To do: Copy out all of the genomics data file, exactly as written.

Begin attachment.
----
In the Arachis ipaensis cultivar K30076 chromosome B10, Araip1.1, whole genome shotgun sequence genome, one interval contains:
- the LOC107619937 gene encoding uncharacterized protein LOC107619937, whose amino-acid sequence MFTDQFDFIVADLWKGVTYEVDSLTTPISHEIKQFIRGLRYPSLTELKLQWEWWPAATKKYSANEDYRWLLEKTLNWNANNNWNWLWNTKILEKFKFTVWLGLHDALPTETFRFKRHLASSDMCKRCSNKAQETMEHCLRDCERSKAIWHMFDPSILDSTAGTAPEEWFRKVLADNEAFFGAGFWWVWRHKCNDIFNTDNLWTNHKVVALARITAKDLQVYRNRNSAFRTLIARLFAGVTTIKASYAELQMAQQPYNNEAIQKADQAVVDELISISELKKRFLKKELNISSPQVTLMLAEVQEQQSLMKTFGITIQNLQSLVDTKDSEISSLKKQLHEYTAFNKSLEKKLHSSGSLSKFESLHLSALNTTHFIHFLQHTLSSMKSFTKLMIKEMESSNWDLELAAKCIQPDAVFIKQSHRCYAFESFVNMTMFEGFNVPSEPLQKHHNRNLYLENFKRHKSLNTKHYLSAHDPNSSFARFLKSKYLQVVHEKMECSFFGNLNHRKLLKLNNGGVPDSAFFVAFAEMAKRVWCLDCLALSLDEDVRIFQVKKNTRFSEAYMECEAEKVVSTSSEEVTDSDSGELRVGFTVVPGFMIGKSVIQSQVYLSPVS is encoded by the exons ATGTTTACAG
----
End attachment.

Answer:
In the Arachis ipaensis cultivar K30076 chromosome B10, Araip1.1, whole genome shotgun sequence genome, one interval contains:
- the LOC107619937 gene encoding uncharacterized protein LOC107619937, whose amino-acid sequence MFTDQFDFIVADLWKGVTYEVDSLTTPISHEIKQFIRGLRYPSLTELKLQWEWWPAATKKYSANEDYRWLLEKTLNWNANNNWNWLWNTKILEKFKFTVWLGLHDALPTETFRFKRHLASSDMCKRCSNKAQETMEHCLRDCERSKAIWHMFDPSILDSTAGTAPEEWFRKVLADNEAFFGAGFWWVWRHKCNDIFNTDNLWTNHKVVALARITAKDLQVYRNRNSAFRTLIARLFAGVTTIKASYAELQMAQQPYNNEAIQKADQAVVDELISISELKKRFLKKELNISSPQVTLMLAEVQEQQSLMKTFGITIQNLQSLVDTKDSEISSLKKQLHEYTAFNKSLEKKLHSSGSLSKFESLHLSALNTTHFIHFLQHTLSSMKSFTKLMIKEMESSNWDLELAAKCIQPDAVFIKQSHRCYAFESFVNMTMFEGFNVPSEPLQKHHNRNLYLENFKRHKSLNTKHYLSAHDPNSSFARFLKSKYLQVVHEKMECSFFGNLNHRKLLKLNNGGVPDSAFFVAFAEMAKRVWCLDCLALSLDEDVRIFQVKKNTRFSEAYMECEAEKVVSTSSEEVTDSDSGELRVGFTVVPGFMIGKSVIQSQVYLSPVS is encoded by the exons ATGTTTACAG